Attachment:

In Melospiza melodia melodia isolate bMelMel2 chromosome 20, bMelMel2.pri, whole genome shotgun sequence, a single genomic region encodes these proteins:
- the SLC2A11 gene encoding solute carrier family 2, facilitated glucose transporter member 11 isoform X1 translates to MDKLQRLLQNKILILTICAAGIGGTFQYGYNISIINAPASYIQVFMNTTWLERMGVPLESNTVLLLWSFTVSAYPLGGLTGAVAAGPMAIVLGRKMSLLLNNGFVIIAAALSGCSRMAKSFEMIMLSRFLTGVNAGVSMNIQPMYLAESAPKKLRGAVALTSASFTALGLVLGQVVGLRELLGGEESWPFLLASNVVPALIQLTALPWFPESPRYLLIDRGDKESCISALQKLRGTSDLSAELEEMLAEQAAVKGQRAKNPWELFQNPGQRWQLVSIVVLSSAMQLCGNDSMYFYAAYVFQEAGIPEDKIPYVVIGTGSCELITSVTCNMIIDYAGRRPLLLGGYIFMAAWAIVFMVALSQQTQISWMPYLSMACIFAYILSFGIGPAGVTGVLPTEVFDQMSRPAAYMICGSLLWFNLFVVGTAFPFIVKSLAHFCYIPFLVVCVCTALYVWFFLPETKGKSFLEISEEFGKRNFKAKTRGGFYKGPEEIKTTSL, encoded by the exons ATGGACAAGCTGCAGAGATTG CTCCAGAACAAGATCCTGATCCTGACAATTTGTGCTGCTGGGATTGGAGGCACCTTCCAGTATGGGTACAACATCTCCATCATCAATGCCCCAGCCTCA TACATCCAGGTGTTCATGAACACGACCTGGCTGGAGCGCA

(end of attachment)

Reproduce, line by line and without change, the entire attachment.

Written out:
In Melospiza melodia melodia isolate bMelMel2 chromosome 20, bMelMel2.pri, whole genome shotgun sequence, a single genomic region encodes these proteins:
- the SLC2A11 gene encoding solute carrier family 2, facilitated glucose transporter member 11 isoform X1 translates to MDKLQRLLQNKILILTICAAGIGGTFQYGYNISIINAPASYIQVFMNTTWLERMGVPLESNTVLLLWSFTVSAYPLGGLTGAVAAGPMAIVLGRKMSLLLNNGFVIIAAALSGCSRMAKSFEMIMLSRFLTGVNAGVSMNIQPMYLAESAPKKLRGAVALTSASFTALGLVLGQVVGLRELLGGEESWPFLLASNVVPALIQLTALPWFPESPRYLLIDRGDKESCISALQKLRGTSDLSAELEEMLAEQAAVKGQRAKNPWELFQNPGQRWQLVSIVVLSSAMQLCGNDSMYFYAAYVFQEAGIPEDKIPYVVIGTGSCELITSVTCNMIIDYAGRRPLLLGGYIFMAAWAIVFMVALSQQTQISWMPYLSMACIFAYILSFGIGPAGVTGVLPTEVFDQMSRPAAYMICGSLLWFNLFVVGTAFPFIVKSLAHFCYIPFLVVCVCTALYVWFFLPETKGKSFLEISEEFGKRNFKAKTRGGFYKGPEEIKTTSL, encoded by the exons ATGGACAAGCTGCAGAGATTG CTCCAGAACAAGATCCTGATCCTGACAATTTGTGCTGCTGGGATTGGAGGCACCTTCCAGTATGGGTACAACATCTCCATCATCAATGCCCCAGCCTCA TACATCCAGGTGTTCATGAACACGACCTGGCTGGAGCGCA